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Boycotting Russian vodka brands: How big of an impact does it have and on who?

Choosing to not serve vodka may be more of a symbolic move than anything else, experts say.

GRAND RAPIDS, Mich. — A number of bars in West Michigan aren't serving Russian vodka as a way to show their support for Ukraine—but before you go doing that, you may want to check where it's made.

Certain well-known vodka brands in the United States may have Russian names and roots, but Smirnoff, for example, has been made in America for nearly a century.

Choosing to not serve vodka may be more of a symbolic move than anything else.

Paul Isely, an Associate Dean and Economics Professor at Grand Valley State University, said there are about $41 million worth of sales of Russian vodka per year.

"That's really small compared to the $1.7 trillion economy in Russia, but for a company that can be very big so if we were to decrease the units sold, it would affect the profitability of those companies and affect their willingness to support [the conflict]," he said.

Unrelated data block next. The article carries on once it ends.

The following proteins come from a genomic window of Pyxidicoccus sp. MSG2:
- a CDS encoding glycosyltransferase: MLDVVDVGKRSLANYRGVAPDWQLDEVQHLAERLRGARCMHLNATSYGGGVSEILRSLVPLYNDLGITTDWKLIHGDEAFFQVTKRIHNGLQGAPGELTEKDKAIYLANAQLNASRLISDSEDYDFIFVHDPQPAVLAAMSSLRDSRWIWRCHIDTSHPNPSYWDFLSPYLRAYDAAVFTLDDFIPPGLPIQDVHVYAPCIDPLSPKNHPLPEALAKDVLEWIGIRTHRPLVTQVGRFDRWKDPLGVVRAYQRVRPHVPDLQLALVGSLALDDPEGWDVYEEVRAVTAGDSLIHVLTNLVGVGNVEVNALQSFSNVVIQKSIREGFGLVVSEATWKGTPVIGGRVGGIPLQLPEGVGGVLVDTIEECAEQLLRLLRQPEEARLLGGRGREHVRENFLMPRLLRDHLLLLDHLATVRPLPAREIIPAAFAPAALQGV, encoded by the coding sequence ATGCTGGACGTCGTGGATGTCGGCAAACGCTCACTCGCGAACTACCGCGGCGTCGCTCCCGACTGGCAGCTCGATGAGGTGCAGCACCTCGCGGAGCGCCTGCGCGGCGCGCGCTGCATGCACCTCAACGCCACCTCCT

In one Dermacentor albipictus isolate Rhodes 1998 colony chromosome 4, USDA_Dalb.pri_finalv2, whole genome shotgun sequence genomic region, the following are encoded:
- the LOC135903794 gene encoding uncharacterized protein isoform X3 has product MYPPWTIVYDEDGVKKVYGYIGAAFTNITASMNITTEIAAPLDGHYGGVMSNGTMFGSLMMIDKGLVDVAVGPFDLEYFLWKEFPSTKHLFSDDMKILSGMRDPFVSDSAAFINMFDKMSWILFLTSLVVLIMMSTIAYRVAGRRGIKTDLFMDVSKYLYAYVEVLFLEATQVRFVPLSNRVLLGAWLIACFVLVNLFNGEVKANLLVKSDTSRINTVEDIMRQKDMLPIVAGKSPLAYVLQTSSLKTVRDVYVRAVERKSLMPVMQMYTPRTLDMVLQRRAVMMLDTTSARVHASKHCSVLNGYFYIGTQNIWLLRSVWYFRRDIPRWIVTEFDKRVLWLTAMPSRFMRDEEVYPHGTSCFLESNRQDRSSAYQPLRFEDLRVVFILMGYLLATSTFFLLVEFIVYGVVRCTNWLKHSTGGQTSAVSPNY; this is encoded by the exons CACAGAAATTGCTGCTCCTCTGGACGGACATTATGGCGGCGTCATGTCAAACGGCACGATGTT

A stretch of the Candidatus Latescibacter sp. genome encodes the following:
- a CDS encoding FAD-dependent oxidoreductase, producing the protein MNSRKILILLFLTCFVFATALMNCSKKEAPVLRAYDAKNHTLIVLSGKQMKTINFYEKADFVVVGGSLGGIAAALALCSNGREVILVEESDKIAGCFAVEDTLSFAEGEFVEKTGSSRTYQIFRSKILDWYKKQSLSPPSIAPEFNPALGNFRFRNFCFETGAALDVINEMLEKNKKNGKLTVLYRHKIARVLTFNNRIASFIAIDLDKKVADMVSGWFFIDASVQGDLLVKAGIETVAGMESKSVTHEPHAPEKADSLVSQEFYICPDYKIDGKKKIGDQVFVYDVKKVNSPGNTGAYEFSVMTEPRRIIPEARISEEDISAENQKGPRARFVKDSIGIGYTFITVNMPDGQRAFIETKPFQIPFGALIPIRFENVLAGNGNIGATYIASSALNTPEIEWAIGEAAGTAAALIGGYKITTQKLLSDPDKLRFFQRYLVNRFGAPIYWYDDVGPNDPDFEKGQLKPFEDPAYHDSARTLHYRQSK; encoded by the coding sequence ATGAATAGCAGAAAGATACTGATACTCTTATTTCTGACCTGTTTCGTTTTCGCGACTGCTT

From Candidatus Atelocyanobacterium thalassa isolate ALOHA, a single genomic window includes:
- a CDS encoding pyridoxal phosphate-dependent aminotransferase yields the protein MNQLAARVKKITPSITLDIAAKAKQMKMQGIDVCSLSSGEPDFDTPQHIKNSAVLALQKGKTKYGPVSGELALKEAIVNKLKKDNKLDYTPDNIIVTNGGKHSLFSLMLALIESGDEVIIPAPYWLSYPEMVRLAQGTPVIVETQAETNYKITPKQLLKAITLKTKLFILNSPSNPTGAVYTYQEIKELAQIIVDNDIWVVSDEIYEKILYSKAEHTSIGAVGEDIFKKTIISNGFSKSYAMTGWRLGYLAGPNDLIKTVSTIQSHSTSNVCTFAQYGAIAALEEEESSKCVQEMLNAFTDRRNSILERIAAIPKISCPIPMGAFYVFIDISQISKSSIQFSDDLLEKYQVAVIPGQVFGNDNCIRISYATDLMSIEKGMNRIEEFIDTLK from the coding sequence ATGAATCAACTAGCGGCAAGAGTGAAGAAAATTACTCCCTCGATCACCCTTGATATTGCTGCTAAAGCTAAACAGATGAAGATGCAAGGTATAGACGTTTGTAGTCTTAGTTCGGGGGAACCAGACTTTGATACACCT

Isely says hurting the companies would unlikely influence Russian President Vladmir Putin or affect the country's economy.

Sanctions have a much larger impact. The ones currently in place are making it harder for Russia to move and spend money around the world. 

However, Isely says an argument could be made any small boycott helps show solidarity.

"Having this symbolism that says, yes, there's a large group of people who are supporting this by showing it and doing this type of thing," he said. "By boycotting a product, it can help show people across the world that the United States isn't divided by these types of things."

Isely expects the sanctions in place right now will put Russia into a recession in the next three months.

The US would see a 1-2% increase in the inflation rate. Prices will go up a little faster when in comes to fuel and costs for businesses will increase.

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